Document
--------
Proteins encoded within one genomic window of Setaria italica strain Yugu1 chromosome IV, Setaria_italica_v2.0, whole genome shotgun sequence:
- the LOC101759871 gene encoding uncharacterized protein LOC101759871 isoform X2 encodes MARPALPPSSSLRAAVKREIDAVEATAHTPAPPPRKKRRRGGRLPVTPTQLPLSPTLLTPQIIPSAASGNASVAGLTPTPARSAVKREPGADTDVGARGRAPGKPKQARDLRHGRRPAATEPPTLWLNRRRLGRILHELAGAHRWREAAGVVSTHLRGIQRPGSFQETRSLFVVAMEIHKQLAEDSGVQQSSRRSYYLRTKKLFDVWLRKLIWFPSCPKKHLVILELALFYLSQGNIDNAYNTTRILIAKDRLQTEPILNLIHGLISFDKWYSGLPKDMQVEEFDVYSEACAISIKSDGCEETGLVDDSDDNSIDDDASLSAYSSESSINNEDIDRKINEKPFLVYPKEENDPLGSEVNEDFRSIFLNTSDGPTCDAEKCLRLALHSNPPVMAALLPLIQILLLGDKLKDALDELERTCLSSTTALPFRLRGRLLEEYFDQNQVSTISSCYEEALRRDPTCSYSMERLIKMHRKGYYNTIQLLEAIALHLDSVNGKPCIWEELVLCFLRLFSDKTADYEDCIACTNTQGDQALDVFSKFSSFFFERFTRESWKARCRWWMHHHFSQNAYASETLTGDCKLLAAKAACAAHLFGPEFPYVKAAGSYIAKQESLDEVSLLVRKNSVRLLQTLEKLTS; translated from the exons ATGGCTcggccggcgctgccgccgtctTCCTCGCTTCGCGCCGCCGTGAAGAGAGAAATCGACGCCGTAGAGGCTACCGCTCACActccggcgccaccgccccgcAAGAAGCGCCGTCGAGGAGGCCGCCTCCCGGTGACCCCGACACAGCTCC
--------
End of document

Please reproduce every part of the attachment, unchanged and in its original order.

Proteins encoded within one genomic window of Setaria italica strain Yugu1 chromosome IV, Setaria_italica_v2.0, whole genome shotgun sequence:
- the LOC101759871 gene encoding uncharacterized protein LOC101759871 isoform X2 encodes MARPALPPSSSLRAAVKREIDAVEATAHTPAPPPRKKRRRGGRLPVTPTQLPLSPTLLTPQIIPSAASGNASVAGLTPTPARSAVKREPGADTDVGARGRAPGKPKQARDLRHGRRPAATEPPTLWLNRRRLGRILHELAGAHRWREAAGVVSTHLRGIQRPGSFQETRSLFVVAMEIHKQLAEDSGVQQSSRRSYYLRTKKLFDVWLRKLIWFPSCPKKHLVILELALFYLSQGNIDNAYNTTRILIAKDRLQTEPILNLIHGLISFDKWYSGLPKDMQVEEFDVYSEACAISIKSDGCEETGLVDDSDDNSIDDDASLSAYSSESSINNEDIDRKINEKPFLVYPKEENDPLGSEVNEDFRSIFLNTSDGPTCDAEKCLRLALHSNPPVMAALLPLIQILLLGDKLKDALDELERTCLSSTTALPFRLRGRLLEEYFDQNQVSTISSCYEEALRRDPTCSYSMERLIKMHRKGYYNTIQLLEAIALHLDSVNGKPCIWEELVLCFLRLFSDKTADYEDCIACTNTQGDQALDVFSKFSSFFFERFTRESWKARCRWWMHHHFSQNAYASETLTGDCKLLAAKAACAAHLFGPEFPYVKAAGSYIAKQESLDEVSLLVRKNSVRLLQTLEKLTS; translated from the exons ATGGCTcggccggcgctgccgccgtctTCCTCGCTTCGCGCCGCCGTGAAGAGAGAAATCGACGCCGTAGAGGCTACCGCTCACActccggcgccaccgccccgcAAGAAGCGCCGTCGAGGAGGCCGCCTCCCGGTGACCCCGACACAGCTCC